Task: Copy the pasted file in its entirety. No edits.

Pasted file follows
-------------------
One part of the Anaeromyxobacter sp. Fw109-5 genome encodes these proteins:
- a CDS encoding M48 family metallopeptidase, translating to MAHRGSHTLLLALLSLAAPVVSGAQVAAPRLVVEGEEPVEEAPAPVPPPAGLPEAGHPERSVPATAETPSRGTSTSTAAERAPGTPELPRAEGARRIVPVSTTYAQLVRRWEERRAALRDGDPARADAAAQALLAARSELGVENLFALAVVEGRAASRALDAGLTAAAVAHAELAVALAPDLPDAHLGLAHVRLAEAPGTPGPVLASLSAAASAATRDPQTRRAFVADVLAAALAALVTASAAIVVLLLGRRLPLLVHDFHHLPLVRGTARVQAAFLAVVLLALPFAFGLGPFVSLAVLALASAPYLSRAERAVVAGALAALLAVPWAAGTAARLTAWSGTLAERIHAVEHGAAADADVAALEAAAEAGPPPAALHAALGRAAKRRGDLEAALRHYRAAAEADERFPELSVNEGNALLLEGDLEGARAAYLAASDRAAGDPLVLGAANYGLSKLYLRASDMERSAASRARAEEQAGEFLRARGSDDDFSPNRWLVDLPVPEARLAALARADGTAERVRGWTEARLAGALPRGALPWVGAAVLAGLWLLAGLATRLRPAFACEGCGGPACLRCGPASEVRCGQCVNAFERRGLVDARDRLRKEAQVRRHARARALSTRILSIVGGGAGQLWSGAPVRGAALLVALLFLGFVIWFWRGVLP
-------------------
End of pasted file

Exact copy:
One part of the Anaeromyxobacter sp. Fw109-5 genome encodes these proteins:
- a CDS encoding M48 family metallopeptidase, translating to MAHRGSHTLLLALLSLAAPVVSGAQVAAPRLVVEGEEPVEEAPAPVPPPAGLPEAGHPERSVPATAETPSRGTSTSTAAERAPGTPELPRAEGARRIVPVSTTYAQLVRRWEERRAALRDGDPARADAAAQALLAARSELGVENLFALAVVEGRAASRALDAGLTAAAVAHAELAVALAPDLPDAHLGLAHVRLAEAPGTPGPVLASLSAAASAATRDPQTRRAFVADVLAAALAALVTASAAIVVLLLGRRLPLLVHDFHHLPLVRGTARVQAAFLAVVLLALPFAFGLGPFVSLAVLALASAPYLSRAERAVVAGALAALLAVPWAAGTAARLTAWSGTLAERIHAVEHGAAADADVAALEAAAEAGPPPAALHAALGRAAKRRGDLEAALRHYRAAAEADERFPELSVNEGNALLLEGDLEGARAAYLAASDRAAGDPLVLGAANYGLSKLYLRASDMERSAASRARAEEQAGEFLRARGSDDDFSPNRWLVDLPVPEARLAALARADGTAERVRGWTEARLAGALPRGALPWVGAAVLAGLWLLAGLATRLRPAFACEGCGGPACLRCGPASEVRCGQCVNAFERRGLVDARDRLRKEAQVRRHARARALSTRILSIVGGGAGQLWSGAPVRGAALLVALLFLGFVIWFWRGVLP